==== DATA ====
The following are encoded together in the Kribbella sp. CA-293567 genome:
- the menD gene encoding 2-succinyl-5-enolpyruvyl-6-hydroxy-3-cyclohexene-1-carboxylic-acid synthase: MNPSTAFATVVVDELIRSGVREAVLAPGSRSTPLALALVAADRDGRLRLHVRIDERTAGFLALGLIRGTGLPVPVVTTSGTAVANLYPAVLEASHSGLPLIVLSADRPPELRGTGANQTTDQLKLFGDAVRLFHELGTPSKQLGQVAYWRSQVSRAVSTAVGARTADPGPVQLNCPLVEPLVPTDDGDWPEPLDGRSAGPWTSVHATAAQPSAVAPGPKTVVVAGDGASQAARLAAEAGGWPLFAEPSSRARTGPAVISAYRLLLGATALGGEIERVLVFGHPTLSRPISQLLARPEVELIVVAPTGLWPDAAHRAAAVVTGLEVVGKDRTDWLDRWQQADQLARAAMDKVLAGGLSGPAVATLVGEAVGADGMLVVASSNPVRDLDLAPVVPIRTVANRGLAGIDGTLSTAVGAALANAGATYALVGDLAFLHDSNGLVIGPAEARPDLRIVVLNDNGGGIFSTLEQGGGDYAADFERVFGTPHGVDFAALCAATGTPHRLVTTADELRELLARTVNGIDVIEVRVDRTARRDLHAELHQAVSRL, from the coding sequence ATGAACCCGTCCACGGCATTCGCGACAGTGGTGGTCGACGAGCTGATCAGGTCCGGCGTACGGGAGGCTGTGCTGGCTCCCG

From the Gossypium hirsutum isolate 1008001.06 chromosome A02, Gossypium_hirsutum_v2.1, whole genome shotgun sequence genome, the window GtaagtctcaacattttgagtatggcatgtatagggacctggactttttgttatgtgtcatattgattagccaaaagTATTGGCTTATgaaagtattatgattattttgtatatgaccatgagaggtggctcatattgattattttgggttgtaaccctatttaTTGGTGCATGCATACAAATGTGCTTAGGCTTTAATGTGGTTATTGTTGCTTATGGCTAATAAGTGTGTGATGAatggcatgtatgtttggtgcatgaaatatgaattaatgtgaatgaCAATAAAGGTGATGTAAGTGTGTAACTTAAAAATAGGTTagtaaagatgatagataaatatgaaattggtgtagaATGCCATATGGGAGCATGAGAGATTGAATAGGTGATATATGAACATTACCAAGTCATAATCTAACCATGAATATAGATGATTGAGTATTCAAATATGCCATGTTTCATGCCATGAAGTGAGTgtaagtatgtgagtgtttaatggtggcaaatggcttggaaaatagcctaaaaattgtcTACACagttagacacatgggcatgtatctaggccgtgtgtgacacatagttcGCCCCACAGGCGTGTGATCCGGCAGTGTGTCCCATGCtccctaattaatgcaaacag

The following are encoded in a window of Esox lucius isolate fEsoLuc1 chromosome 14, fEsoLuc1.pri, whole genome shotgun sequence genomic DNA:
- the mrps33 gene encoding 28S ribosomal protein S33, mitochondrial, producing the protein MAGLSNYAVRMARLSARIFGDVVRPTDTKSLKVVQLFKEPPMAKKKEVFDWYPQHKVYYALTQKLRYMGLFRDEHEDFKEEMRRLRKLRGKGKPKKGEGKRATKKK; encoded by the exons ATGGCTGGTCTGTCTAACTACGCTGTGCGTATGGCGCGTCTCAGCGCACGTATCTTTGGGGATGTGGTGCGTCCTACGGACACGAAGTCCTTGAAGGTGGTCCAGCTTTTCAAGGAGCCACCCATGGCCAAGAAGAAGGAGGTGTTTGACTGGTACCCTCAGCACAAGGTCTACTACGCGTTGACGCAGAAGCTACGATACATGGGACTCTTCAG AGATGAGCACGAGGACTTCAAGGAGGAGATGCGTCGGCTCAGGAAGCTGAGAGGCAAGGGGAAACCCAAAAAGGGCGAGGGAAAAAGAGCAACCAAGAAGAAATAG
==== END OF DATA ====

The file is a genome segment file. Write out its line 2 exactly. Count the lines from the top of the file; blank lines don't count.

- the menD gene encoding 2-succinyl-5-enolpyruvyl-6-hydroxy-3-cyclohexene-1-carboxylic-acid synthase: MNPSTAFATVVVDELIRSGVREAVLAPGSRSTPLALALVAADRDGRLRLHVRIDERTAGFLALGLIRGTGLPVPVVTTSGTAVANLYPAVLEASHSGLPLIVLSADRPPELRGTGANQTTDQLKLFGDAVRLFHELGTPSKQLGQVAYWRSQVSRAVSTAVGARTADPGPVQLNCPLVEPLVPTDDGDWPEPLDGRSAGPWTSVHATAAQPSAVAPGPKTVVVAGDGASQAARLAAEAGGWPLFAEPSSRARTGPAVISAYRLLLGATALGGEIERVLVFGHPTLSRPISQLLARPEVELIVVAPTGLWPDAAHRAAAVVTGLEVVGKDRTDWLDRWQQADQLARAAMDKVLAGGLSGPAVATLVGEAVGADGMLVVASSNPVRDLDLAPVVPIRTVANRGLAGIDGTLSTAVGAALANAGATYALVGDLAFLHDSNGLVIGPAEARPDLRIVVLNDNGGGIFSTLEQGGGDYAADFERVFGTPHGVDFAALCAATGTPHRLVTTADELRELLARTVNGIDVIEVRVDRTARRDLHAELHQAVSRL, from the coding sequence ATGAACCCGTCCACGGCATTCGCGACAGTGGTGGTCGACGAGCTGATCAGGTCCGGCGTACGGGAGGCTGTGCTGGCTCCCG